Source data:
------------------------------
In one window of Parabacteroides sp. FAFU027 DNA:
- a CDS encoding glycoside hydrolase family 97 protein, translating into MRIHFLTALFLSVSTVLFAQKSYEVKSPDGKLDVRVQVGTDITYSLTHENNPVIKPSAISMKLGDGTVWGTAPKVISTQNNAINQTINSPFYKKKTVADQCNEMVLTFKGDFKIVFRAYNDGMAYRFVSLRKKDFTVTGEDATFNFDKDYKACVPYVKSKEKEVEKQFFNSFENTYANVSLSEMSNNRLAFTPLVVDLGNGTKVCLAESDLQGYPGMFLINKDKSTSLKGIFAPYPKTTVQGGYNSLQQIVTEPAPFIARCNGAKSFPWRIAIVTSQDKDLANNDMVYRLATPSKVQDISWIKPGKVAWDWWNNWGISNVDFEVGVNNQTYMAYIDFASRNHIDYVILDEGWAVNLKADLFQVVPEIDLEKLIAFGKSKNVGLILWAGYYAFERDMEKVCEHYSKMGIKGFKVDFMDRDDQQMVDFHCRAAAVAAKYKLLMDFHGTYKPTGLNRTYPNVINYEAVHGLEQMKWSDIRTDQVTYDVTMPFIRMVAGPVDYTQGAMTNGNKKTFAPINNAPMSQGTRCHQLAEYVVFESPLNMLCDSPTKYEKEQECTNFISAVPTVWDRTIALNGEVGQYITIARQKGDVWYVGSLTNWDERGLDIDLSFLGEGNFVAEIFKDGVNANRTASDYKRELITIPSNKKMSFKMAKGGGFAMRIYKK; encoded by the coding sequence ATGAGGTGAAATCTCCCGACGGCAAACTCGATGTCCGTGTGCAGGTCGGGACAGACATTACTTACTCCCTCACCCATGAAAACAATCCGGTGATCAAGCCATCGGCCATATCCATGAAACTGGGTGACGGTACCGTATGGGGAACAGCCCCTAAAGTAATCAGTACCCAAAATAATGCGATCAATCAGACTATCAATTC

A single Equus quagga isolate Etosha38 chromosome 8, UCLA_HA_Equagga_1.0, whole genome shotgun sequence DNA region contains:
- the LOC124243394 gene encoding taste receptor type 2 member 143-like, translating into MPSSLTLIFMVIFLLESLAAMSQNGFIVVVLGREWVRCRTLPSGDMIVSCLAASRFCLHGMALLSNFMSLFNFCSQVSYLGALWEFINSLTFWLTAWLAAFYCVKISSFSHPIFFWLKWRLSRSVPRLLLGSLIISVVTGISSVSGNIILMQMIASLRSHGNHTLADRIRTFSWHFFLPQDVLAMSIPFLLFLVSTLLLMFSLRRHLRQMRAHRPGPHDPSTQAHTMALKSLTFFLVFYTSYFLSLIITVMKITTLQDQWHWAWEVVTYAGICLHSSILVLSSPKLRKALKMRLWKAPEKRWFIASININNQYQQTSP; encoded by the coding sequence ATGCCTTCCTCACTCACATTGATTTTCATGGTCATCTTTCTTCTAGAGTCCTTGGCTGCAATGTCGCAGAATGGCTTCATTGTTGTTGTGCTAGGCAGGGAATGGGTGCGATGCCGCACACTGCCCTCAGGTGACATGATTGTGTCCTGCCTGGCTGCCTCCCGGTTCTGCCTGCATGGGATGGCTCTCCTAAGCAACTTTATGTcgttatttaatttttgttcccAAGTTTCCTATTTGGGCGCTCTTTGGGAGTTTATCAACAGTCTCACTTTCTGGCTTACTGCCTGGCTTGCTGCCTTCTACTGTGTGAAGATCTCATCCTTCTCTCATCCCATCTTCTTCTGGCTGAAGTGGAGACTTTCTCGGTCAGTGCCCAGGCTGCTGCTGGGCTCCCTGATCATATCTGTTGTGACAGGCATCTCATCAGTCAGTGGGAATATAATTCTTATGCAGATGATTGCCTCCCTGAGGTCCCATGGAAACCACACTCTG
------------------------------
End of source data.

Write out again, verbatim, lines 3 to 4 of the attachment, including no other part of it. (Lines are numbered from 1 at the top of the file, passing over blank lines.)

A single Equus quagga isolate Etosha38 chromosome 8, UCLA_HA_Equagga_1.0, whole genome shotgun sequence DNA region contains:
- the LOC124243394 gene encoding taste receptor type 2 member 143-like, translating into MPSSLTLIFMVIFLLESLAAMSQNGFIVVVLGREWVRCRTLPSGDMIVSCLAASRFCLHGMALLSNFMSLFNFCSQVSYLGALWEFINSLTFWLTAWLAAFYCVKISSFSHPIFFWLKWRLSRSVPRLLLGSLIISVVTGISSVSGNIILMQMIASLRSHGNHTLADRIRTFSWHFFLPQDVLAMSIPFLLFLVSTLLLMFSLRRHLRQMRAHRPGPHDPSTQAHTMALKSLTFFLVFYTSYFLSLIITVMKITTLQDQWHWAWEVVTYAGICLHSSILVLSSPKLRKALKMRLWKAPEKRWFIASININNQYQQTSP; encoded by the coding sequence ATGCCTTCCTCACTCACATTGATTTTCATGGTCATCTTTCTTCTAGAGTCCTTGGCTGCAATGTCGCAGAATGGCTTCATTGTTGTTGTGCTAGGCAGGGAATGGGTGCGATGCCGCACACTGCCCTCAGGTGACATGATTGTGTCCTGCCTGGCTGCCTCCCGGTTCTGCCTGCATGGGATGGCTCTCCTAAGCAACTTTATGTcgttatttaatttttgttcccAAGTTTCCTATTTGGGCGCTCTTTGGGAGTTTATCAACAGTCTCACTTTCTGGCTTACTGCCTGGCTTGCTGCCTTCTACTGTGTGAAGATCTCATCCTTCTCTCATCCCATCTTCTTCTGGCTGAAGTGGAGACTTTCTCGGTCAGTGCCCAGGCTGCTGCTGGGCTCCCTGATCATATCTGTTGTGACAGGCATCTCATCAGTCAGTGGGAATATAATTCTTATGCAGATGATTGCCTCCCTGAGGTCCCATGGAAACCACACTCTG